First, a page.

DC Council temporarily pulls bill overhauling public housing authority board

The D.C. Council pulled emergency legislation that would have revamped the D.C. Housing Authority’s board of directors Tuesday evening.

“There are still a few members who are feeling some uneasiness,” said Council Chairman Phil Mendelson, who added that they would bring the legislation back for a council vote in two weeks.

“Time is not on our side to just wait and to not do something now,” said Mendelson.

The legislation was introduced to the council on behalf of Mayor Muriel Bowser, in response to a critical report released by the United States Department of Housing and Urban Development, which found unsafe and unsanitary conditions at some public housing units in the city.

In a letter to the council chair accompanying the legislation, Bowser said the bill, if enacted, would allow a new board to oversee reforms at DCHA and address the concerns outlined by HUD in its report.



The report said the public housing agency was in disarray, and didn’t provide decent housing to the city’s low-income residents who rely on it. Some of the examples included pictures of a vacant unit covered in mold caused by an active leak.

During a housing authority meeting in October after the report’s release, residents presented to the DCHA board stories of “deplorable conditions,” including rat- and mouse-infested buildings. One resident claimed they caught 90 rodents.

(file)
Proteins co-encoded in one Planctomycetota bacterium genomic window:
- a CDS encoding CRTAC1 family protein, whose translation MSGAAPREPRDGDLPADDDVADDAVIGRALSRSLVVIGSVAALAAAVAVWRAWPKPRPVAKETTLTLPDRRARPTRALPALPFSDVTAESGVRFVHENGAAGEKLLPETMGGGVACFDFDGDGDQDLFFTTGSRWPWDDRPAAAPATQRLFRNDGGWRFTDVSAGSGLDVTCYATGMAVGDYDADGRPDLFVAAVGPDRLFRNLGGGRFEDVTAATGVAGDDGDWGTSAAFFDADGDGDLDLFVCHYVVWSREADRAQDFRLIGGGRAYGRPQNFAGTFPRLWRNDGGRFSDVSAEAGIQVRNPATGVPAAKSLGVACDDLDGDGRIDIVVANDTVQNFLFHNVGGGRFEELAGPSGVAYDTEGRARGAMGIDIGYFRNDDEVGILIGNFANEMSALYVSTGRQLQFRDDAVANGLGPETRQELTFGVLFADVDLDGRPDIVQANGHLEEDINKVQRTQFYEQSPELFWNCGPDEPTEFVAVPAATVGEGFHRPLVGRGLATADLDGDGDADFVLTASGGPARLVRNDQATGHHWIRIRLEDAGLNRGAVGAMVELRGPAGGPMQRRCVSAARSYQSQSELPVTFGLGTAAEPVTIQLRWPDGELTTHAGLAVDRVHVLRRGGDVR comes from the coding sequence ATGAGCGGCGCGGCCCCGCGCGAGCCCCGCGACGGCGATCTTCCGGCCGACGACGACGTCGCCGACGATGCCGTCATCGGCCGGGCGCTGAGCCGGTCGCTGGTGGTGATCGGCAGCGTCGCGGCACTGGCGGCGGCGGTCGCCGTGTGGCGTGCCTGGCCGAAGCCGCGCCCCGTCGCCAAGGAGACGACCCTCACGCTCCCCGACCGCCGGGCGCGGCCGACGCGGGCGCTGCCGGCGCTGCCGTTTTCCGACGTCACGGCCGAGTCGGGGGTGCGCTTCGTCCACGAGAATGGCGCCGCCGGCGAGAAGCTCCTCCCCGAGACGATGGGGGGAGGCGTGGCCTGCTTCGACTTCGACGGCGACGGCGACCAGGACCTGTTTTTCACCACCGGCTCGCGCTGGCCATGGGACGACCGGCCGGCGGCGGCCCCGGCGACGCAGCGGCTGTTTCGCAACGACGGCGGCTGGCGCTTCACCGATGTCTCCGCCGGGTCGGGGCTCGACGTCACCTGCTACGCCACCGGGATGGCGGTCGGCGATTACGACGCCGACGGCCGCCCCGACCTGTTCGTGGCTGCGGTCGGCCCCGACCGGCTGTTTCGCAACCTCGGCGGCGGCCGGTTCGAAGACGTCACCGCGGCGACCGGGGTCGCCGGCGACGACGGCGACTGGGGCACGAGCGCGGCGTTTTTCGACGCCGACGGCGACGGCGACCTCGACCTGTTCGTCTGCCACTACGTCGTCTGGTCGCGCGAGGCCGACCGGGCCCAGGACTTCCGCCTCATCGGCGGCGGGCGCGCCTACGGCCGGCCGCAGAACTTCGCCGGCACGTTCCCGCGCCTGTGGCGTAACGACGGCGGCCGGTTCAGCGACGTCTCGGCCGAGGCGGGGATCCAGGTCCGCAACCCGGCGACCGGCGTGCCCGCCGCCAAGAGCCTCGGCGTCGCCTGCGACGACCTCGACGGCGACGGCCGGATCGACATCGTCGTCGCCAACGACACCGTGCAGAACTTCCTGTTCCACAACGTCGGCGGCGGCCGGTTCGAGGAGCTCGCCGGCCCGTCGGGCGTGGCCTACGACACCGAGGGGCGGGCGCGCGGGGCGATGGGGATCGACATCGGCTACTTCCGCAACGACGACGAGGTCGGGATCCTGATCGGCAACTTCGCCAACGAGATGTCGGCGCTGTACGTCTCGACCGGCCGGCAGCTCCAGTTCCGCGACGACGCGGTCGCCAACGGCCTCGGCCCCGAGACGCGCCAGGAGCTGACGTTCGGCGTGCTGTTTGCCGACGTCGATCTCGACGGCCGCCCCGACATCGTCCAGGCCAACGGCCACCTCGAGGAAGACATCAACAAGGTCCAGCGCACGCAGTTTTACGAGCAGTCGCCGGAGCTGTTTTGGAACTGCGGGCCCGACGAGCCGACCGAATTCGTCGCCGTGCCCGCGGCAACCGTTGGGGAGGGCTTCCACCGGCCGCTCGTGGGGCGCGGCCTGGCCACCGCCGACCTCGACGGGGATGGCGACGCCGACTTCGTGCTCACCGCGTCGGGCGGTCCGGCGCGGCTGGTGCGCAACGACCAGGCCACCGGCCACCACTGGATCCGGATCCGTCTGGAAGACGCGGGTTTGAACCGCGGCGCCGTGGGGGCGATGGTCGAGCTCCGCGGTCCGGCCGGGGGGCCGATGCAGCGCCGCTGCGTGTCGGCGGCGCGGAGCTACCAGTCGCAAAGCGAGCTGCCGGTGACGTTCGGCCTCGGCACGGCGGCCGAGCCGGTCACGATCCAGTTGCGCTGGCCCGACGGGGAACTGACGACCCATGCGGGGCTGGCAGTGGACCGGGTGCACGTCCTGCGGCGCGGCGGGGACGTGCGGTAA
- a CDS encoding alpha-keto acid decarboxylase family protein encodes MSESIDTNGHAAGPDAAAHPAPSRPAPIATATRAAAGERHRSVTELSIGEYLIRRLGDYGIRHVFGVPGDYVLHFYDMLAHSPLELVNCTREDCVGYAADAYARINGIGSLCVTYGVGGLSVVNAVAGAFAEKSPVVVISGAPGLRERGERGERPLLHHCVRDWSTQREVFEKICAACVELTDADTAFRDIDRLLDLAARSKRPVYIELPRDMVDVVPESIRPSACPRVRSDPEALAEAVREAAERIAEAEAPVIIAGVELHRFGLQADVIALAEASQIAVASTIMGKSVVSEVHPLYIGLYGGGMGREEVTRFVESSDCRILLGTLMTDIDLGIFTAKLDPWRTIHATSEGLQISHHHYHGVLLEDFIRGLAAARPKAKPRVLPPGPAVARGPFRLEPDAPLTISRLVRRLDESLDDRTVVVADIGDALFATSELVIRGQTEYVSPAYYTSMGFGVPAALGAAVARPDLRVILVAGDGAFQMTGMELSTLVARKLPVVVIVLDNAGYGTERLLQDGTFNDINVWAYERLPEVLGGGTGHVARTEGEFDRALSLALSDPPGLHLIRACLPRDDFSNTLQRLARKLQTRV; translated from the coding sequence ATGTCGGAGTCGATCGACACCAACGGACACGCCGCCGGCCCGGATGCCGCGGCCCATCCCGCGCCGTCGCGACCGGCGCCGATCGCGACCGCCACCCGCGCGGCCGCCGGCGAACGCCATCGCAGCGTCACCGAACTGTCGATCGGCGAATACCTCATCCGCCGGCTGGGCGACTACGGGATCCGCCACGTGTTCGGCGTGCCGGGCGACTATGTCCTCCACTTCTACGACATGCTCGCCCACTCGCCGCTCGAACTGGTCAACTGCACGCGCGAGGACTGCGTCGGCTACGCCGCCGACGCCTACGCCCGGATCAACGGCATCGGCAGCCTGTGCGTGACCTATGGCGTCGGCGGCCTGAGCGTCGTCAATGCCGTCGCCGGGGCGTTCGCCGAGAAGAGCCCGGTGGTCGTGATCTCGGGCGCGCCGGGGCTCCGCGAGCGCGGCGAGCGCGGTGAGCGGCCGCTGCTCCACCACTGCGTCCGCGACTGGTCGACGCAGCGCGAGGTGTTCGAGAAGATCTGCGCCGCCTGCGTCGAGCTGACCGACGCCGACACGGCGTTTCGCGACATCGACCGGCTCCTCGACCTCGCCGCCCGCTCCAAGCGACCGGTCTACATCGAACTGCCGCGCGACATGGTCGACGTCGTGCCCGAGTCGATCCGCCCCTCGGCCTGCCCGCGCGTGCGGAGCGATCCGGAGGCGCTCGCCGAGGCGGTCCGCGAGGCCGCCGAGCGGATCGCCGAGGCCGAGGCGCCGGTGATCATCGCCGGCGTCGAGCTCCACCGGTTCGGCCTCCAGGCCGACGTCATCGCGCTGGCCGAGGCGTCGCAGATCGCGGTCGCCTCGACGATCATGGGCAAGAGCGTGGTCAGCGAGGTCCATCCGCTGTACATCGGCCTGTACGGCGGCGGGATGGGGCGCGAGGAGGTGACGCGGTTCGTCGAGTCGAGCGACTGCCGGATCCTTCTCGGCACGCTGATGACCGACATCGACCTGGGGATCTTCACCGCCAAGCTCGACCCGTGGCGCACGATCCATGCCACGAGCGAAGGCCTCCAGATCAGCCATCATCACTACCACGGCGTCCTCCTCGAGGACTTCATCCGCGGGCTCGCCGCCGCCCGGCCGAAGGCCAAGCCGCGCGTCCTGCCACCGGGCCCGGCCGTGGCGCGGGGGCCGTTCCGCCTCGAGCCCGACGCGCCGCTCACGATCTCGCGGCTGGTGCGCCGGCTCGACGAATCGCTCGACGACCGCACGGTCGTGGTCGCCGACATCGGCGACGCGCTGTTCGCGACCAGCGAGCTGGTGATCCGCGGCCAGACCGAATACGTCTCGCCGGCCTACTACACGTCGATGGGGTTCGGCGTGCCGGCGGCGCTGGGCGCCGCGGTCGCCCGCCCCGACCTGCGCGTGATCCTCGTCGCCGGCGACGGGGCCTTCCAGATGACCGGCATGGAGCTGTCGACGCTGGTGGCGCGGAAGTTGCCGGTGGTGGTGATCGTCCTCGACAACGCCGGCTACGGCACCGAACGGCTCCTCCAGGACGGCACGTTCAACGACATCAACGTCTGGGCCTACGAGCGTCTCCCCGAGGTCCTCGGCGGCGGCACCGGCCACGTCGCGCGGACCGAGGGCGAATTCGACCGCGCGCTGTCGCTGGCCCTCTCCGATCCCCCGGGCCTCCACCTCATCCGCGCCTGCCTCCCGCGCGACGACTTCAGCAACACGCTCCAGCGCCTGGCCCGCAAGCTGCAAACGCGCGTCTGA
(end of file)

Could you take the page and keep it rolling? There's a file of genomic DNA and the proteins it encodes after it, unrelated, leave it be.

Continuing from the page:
“Well, if we don’t replace it, then we are left with the status quo,” Mendelson said at the Tuesday council meeting after a grueling hours long legislative session. “And that status quo is not going to help us get out of the current problems, even crisis, that the housing authority is suffering from.”

Bowser, upon the release of the report, called its findings “embarrassing” and promised reforms.

The bill would create an eight-member board, down from the current 13. The board will be in place for three years and file quarterly reports on its progress.

Mike Murillo

Mike Murillo is a reporter and anchor at WTOP. Before joining WTOP in 2013, he worked in radio in Orlando, New York City and Philadelphia.

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